Judgments nº T-265/12 of The General Court, February 29, 2016
|Resolution Date:||February 29, 2016|
|Issuing Organization:||The General Court|
(Competition - Agreements, decisions and concerted practices - International air freight forwarding services - Decision finding an infringement of Article 101 TFEU - Price fixing - Surcharges and charging mechanisms affecting the final price - Evidence contained in an application for immunity - Protection of the confidentiality of communications between lawyers and clients - Code of Conduct rules on duty of loyalty and prohibition on double representation - Fiduciary duties - Whether trade between Member States affected - Whether unlawful conduct can be attributed - Choice of companies - Fines - Proportionality - Gravity of the infringement - Mitigating circumstances - Equal treatment - Cooperation - Settlement - 2006 Guidelines on the method of setting fines)
In Case T-265/12,
Schenker Ltd, established in Feltham (United Kingdom), represented by F. Montag, B. Kacholdt and F. Hoseinian, lawyers, and by D. Colgan and T. Morgan, Solicitors,
European Commission, represented initially by A. Dawes and N. von Lingen, and subsequently by A. Dawes and G. Meessen, acting as Agents, and by B. Kennelly and H. Mussa, Barristers,
APPLICATION for annulment of Commission Decision C(2012) 1959 final of 28 March 2012 relating to a proceeding under Article 101 [TFEU] and Article 53 of the EEA Agreement (Case COMP/39462 - Freight forwarding), in so far as it concerns the applicant, and for variation of the fine imposed on it in that decision,
THE GENERAL COURT (Ninth Chamber),
composed of G. Berardis, President, O. Czúcz (Rapporteur) and A. Popescu, Judges,
Registrar: C. Kristensen, Administrator,
having regard to the written procedure and further to the hearing on 24 September 2014,
gives the following
Background to the dispute and the contested decision
1 By Decision C(2012) 1959 final of 28 March 2012 relating to a proceeding under Article 101 [TFEU] and Article 53 of the EEA Agreement (Case COMP/39462 - Freight forwarding) (‘the contested decision’), the European Commission found that companies active in the sector of international air freight forwarding services had, in periods between 2002 and 2007, participated in various agreements and concerted practices in the sector of international air freight forwarding services, giving rise to four separate infringements of Article 101(1) TFEU and Article 53(1) of the Agreement on the European Economic Area (EEA).
2 The applicant, Schenker Ltd, is owned by Deutsche Bahn AG (‘DB’), a joint-stock company governed by German law and wholly owned by the Federal Republic of Germany. DB is the holding company of a group of companies (‘the DB group’) providing mobility and logistics services worldwide. Under the brand DB Schenker, and in particular via the Schenker group of companies, consisting of a number of entities, including the applicant, the DB group provides, in particular, air freight forwarding services. [confidential] (1) The Brink’s Company (‘Brink’s’) sold to DB a group of companies run by Bax Global Inc., one of which was Bax Global Ltd (UK). After its business was transferred to the applicant, Bax Global (UK) ceased trading and ceased to exist.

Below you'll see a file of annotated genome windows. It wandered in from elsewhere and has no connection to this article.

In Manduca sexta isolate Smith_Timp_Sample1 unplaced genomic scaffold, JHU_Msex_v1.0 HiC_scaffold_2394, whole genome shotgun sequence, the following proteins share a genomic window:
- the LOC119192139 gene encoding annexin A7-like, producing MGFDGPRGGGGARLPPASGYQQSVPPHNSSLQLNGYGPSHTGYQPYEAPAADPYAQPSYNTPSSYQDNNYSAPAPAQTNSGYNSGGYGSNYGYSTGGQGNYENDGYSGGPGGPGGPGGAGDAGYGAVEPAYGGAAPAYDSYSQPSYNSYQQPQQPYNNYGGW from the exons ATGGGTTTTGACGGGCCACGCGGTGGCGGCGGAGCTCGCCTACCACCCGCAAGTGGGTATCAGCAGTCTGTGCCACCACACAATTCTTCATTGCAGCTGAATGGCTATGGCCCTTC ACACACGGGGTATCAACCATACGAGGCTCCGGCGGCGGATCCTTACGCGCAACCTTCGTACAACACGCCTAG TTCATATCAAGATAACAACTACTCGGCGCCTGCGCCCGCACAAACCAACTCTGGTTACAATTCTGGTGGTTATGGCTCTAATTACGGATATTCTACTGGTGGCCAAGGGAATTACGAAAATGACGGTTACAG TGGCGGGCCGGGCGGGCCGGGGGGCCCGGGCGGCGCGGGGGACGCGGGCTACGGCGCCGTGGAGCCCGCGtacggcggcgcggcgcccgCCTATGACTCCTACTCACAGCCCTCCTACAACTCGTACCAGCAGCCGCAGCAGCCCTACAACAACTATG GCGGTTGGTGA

3 This case concerns only one of the four infringements referred to in paragraph 1 above, namely the new export system (‘NES’) cartel. This case does not concern the currency adjustment factor (‘CAF’) cartel, the advanced manifest system (‘AMS’) cartel and the peak season surcharge (‘PSS’) cartel. In so far as, by the contested decision, the Commission penalised other companies in the DB group for their participation in the CAF, AMS and PSS cartels, those companies have brought a separate action, which forms the subject matter of Case T-267/12.
4 The cartels referred to in paragraph 3 above concern the market in international air freight forwarding services. According to the Commission’s description of that sector in recitals 3 to 71 of the contested decision, freight forwarding services may be defined as the organisation of transportation of items, which may also include activities such as customs clearance, warehousing or ground services, on behalf of customers according to their needs. The freight forwarding business has been segmented into domestic and international freight forwarding and into freight forwarding by air, land and sea (recital 3 of the contested decision).
5 The description which the Commission provided of the NES cartel in recitals 92 to 114 of the contested decision may be summarised as follows: the NES is a pre-clearance system for exports from the United Kingdom to countries outside the European Economic Area which was introduced by the United Kingdom authorities in 2002. At a meeting, several freight forwarders agreed to introduce a surcharge for NES declarations, agreed on the levels of the surcharge and on the timing of its application. Following that meeting, those freight forwarders exchanged several emails in order to monitor the implementation of the agreement on the market. The anticompetitive contacts lasted from 1 October 2002 until 10 March 2003.